When you think of living “off the grid” you may picture a secluded cabin in the woods with no electrical conveniences and water from a brook out back. Today, living off the grid is much more civilized than you might image. In fact, you can even live off the grid in a residential neighborhood where all your neighbors are still reliant on it.
What is Living Off the Grid?
Image via Flickr by spanginator
Living off the grid simply means that you’re living without any reliance on the power grid. You can do this even if your home is technically connected to the grid by declining services from your power company. Instead of using traditional sources of electricity, most families living off the grid generate their own power. Thus, living off the grid doesn’t mean giving up electricity. It simply means creating and storing it yourself with sustainable choices such as solar panels or a wind turbine.
The Benefits of Going Off the Grid
Many people choose to live off the grid so they can enjoy a greener lifestyle that leaves a smaller carbon footprint on the earth. Over the long-term, living off of your own green energy may also be less expensive than relying on a traditional power company. You’ll also enjoy the independence of living off your own power. Outages won’t affect you even when the rest of the neighborhood is without power. Using your own sustainable energy is sure to make you more aware of your energy usage and may encourage you to take other energy-saving measures.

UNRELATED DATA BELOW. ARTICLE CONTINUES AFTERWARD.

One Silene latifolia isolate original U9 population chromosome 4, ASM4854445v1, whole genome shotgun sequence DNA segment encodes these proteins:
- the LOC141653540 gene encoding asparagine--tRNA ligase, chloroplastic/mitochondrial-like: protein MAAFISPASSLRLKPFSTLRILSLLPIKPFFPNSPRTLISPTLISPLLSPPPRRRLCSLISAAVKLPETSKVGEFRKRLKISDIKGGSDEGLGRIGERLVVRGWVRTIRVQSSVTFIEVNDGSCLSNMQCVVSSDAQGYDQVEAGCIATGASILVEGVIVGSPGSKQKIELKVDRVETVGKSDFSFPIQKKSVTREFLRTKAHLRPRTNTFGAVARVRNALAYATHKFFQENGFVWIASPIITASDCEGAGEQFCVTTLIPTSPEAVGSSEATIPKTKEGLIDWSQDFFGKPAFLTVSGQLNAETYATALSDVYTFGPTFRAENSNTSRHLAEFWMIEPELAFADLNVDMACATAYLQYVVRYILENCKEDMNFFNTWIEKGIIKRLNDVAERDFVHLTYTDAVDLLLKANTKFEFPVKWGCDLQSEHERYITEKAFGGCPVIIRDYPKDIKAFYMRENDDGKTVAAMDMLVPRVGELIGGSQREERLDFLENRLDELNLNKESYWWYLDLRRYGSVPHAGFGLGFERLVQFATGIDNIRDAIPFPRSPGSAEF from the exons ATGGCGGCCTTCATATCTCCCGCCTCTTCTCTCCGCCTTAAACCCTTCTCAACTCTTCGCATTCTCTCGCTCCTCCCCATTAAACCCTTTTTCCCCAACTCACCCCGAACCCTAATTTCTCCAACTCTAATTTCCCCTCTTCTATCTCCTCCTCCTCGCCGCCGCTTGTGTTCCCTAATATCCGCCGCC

The Challenges of Going Off the Grid
Living off the grid is not without its challenges. You’ll be responsible for installing and maintaining all your equipment. Setting up an independent power system is a major investment and the cost savings of living off the grid may not catch up to you for several years. If your power generation system doesn’t produce adequate energy, you will simply have to wait for more. Well-maintained batteries should supply your home with adequate energy, but you’ll need to keep an eye on your power usage.
Alternatives to Leaving the Grid Completely
If you’re not ready to go completely off the grid, you can set up a system that allows you to enjoy the best of both worlds. Many electricity providers will work with you so you can stay on the grid while relying primarily on your own renewable energy. When you deplete your energy sources, you can tap back into the grid for supplementary electricity to get you through the day. Your overall power bills and energy consumption are greatly reduced, but you’re never left completely without.
Making the Decision
Many personal factors come into play when it comes to living off the grid. If your home isn’t already connected to the grid, setting up sustainable energy is often cheaper than running power out to your home. Your dedication to green living may also influence your choice.
Whether you live completely off the grid of just partially off, you can make great strides in energy conservation and energy independence by producing at least some of your power yourself.
Mandi Rogier writes often on a range of topics including home, garden, and green living. Many websites and blogs feature her pieces including Garden Guides, Trails, and eHow.